Since the beginning of the city, slums have been a part of Bombay's landscape. However, the first official enumeration of the population living in slums was performed only in 1976. It found 2.8 million people in 1,680 settlements all over Bombay. The total population was then 5.9 million.
A second count in 1983 found 1,930 settlements. They contained 4.3 million people in 924,572 households. The number of people living on pavements was estimated to be 700,000. These two populations accounted for about half of Bombay's citizens.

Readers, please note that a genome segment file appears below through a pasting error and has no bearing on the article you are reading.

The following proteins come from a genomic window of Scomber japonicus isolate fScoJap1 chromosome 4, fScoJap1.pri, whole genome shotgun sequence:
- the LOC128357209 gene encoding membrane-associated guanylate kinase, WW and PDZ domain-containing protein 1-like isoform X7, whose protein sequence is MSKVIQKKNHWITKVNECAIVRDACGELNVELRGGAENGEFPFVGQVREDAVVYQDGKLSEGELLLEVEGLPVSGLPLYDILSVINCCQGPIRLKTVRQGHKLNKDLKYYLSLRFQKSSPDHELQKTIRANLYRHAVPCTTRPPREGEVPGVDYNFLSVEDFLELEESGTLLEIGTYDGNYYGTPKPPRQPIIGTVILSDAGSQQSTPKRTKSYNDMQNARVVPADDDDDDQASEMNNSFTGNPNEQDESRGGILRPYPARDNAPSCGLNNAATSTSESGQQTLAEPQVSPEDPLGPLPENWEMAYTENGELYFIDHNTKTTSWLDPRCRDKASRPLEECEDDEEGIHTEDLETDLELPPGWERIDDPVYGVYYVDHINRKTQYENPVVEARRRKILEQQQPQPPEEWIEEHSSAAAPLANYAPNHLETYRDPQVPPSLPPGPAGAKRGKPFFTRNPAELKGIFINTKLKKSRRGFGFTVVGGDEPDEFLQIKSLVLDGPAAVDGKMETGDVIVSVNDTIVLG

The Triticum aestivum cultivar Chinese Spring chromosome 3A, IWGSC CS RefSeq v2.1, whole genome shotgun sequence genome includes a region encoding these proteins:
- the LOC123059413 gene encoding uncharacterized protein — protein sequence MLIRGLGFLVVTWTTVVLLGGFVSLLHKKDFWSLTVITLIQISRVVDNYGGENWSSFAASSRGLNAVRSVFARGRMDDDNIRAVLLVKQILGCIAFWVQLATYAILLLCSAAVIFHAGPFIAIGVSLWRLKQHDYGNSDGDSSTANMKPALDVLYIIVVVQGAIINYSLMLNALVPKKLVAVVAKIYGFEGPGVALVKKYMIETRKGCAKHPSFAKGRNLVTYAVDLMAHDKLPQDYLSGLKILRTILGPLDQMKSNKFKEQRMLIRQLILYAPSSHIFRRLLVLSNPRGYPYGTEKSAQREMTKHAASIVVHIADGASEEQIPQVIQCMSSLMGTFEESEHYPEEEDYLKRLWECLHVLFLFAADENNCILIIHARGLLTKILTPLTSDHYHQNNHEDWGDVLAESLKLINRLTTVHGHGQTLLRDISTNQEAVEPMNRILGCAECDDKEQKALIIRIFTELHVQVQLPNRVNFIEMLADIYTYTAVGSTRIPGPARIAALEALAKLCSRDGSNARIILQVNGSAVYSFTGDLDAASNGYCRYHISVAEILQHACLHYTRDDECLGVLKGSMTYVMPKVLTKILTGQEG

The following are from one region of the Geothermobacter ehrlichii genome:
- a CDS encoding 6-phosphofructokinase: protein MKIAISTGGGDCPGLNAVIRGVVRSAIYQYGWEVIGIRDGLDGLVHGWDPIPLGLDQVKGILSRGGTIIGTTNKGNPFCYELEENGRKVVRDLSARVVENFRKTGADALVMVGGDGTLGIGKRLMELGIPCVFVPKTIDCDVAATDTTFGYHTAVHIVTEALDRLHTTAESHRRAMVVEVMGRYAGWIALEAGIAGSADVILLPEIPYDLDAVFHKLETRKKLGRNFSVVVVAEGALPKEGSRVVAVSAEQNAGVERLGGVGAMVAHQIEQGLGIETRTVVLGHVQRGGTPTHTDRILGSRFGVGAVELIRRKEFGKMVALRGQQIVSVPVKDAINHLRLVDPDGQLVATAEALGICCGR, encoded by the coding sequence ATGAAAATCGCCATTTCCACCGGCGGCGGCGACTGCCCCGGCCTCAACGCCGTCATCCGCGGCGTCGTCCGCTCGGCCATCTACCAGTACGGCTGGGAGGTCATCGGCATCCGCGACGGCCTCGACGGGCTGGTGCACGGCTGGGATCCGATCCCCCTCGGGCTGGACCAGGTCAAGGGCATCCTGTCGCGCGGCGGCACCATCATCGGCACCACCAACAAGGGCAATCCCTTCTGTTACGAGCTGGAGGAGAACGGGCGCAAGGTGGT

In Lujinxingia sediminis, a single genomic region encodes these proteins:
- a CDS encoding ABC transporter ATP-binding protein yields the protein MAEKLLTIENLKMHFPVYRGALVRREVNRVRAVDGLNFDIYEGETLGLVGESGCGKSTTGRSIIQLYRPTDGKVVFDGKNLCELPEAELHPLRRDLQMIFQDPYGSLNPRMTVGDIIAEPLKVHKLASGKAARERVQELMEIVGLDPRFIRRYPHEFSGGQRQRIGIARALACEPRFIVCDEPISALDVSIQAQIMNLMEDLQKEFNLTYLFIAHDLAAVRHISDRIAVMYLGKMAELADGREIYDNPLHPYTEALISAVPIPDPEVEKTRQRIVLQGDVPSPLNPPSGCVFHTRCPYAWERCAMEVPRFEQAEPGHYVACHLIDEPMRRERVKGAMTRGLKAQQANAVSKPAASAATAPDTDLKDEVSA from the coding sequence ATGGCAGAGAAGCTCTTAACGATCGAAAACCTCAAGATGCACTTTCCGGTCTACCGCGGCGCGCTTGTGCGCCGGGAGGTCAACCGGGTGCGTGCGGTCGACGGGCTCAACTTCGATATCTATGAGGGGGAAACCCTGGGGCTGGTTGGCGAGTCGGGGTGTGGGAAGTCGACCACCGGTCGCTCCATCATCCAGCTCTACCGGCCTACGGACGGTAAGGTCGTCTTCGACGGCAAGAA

Recent estimates claim that about 40% of the city's population live in 3.5% of its area. The population density in these enclaves then come out to be 400,000 persons per square kilometer! On the other hand, the 1991 census calculates a density of 16,400 persons per square kilometer in the slums of Bombay.
These numbers do not capture the human cost of slums, they give only an idea of the magnitude of the problems of low-cost housing in urban India.
In the 19th century slums grew around the mills and other places of employment. Now they grow in any empty space. Although older slums in Byculla, Dharavi and Khar were initially separate villages, with their own traditional industries, most people who live in slums work outside them.
|fraction of slums||on land owned by|
|9%||Maharashtra Housing Board|